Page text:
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  1. #11
    Senior Member
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    Apr 2011
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    Singapore
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    For plating, there are 2 major considerations: Balance and how narrow the tips are. I find that the tip heavy moribashis are a lot more difficult to control and are not as suited to plating fine details. Narrow tips mean how close to the end of the chopsticks do the tips touch. You want it to be touching RIGHT AT THE END, especially if you are using it to plate fine details.

    For cooking, considerations are heat resistance, balance and weight, length. I believe these are pretty self explainatory.

    Best of luck in your search! BTW Jon at JKI has a few. I fully recommend trying out any chopsticks before making a purchase.

  2. #12
    Senior Member
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    Dec 2012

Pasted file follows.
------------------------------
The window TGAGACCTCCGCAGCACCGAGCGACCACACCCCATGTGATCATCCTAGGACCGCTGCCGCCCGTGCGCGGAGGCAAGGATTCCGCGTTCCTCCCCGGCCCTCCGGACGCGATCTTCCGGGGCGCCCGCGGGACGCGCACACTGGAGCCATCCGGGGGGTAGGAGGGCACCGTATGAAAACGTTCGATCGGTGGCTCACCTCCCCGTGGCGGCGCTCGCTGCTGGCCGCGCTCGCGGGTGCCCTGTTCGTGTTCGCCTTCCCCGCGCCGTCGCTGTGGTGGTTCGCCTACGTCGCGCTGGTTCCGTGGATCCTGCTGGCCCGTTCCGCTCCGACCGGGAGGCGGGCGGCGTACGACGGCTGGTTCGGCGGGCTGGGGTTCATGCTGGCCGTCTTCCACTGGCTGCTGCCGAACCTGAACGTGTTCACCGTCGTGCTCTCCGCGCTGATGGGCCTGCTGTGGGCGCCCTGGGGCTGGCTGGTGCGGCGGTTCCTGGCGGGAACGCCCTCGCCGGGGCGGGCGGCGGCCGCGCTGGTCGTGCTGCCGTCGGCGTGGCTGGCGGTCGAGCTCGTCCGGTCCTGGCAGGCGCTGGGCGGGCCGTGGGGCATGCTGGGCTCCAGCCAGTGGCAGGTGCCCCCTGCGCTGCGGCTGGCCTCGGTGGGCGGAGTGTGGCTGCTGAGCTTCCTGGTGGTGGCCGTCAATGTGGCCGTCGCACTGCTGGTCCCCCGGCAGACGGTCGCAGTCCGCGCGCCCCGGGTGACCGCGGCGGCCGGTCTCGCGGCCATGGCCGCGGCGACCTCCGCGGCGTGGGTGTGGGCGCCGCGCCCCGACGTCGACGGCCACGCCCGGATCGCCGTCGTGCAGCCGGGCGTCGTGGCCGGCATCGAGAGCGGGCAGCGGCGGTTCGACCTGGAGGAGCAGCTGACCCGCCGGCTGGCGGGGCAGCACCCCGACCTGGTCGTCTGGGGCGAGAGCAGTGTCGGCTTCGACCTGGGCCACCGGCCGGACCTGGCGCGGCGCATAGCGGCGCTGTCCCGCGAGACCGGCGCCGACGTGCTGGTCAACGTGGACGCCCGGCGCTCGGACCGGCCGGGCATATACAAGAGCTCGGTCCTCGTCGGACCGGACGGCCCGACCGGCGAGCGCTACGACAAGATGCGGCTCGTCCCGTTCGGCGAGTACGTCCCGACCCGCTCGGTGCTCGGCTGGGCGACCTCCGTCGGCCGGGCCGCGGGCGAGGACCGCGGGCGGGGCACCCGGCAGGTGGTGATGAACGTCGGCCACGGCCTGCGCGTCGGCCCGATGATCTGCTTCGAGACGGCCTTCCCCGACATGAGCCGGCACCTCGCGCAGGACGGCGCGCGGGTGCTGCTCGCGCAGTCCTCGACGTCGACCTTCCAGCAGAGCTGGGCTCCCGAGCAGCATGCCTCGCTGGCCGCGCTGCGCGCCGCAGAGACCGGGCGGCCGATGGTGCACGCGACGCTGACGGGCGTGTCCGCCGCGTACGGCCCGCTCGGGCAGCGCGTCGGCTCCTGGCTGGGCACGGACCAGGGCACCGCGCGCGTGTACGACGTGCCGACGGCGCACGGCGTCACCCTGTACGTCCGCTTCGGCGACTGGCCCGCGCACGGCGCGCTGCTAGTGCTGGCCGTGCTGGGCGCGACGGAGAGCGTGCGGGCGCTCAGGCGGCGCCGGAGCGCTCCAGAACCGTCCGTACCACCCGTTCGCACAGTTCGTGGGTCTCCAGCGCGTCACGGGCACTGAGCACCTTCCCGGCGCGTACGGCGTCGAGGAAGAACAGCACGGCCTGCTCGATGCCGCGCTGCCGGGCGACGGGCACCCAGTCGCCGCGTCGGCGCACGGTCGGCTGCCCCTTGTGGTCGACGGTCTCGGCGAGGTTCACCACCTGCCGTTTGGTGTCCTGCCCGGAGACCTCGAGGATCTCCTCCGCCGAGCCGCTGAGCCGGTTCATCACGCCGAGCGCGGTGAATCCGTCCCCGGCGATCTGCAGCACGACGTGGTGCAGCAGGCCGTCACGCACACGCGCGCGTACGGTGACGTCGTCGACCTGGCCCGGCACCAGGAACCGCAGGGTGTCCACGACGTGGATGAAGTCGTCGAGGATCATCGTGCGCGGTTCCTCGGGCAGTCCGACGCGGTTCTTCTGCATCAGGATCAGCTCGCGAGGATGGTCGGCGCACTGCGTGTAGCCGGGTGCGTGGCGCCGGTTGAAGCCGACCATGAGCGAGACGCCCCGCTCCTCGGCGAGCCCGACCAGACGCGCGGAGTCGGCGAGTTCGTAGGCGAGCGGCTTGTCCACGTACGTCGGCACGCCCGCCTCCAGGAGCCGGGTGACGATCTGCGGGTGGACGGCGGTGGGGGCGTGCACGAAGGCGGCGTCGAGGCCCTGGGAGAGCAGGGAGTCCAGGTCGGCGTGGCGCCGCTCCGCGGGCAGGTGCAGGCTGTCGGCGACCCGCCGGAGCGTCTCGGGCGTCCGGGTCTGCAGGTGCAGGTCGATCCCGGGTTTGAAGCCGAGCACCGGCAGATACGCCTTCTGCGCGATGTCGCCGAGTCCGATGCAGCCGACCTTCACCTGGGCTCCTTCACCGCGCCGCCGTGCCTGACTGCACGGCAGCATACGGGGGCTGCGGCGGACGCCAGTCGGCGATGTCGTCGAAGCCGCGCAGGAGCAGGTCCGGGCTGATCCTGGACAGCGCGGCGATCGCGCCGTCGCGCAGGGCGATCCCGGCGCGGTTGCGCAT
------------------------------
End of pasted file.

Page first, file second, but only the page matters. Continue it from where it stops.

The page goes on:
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    Quote Originally Posted by Von blewitt View Post
    I sometimes practice moving single grains of rice or sea salt flakes..... But I'm weird

    Ah glasshopper . . . after this you now must try picking up an almost completely melted globule of ice cube!
    Been there, done that.

  3. #13
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    Quote Originally Posted by Sambal View Post
    Ah glasshopper . . . after this you now must try picking up an almost completely melted globule of ice cube!
    Been there, done that.
    I do mung beans for precision and marbles for strenth

  4. #14
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    Apr 2013
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    Quote Originally Posted by Sambal View Post
    Ah glasshopper . . . after this you now must try picking up an almost completely melted globule of ice cube!
    Been there, done that.
    But can you do this?

  5. #15
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    Quote Originally Posted by xuz View Post
    But can you do this?
    Amazing! But not fair, two hands. Ha Ha! This could be edited with Chopsticks music.

  6. #16
    Senior Member
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    Mar 2013
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    Oahu hawaii
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    i use moribashi only when i do fine plating and small amuse bouches because i find it to be ineffiecient. hands and spoons and tweezers are much faster.

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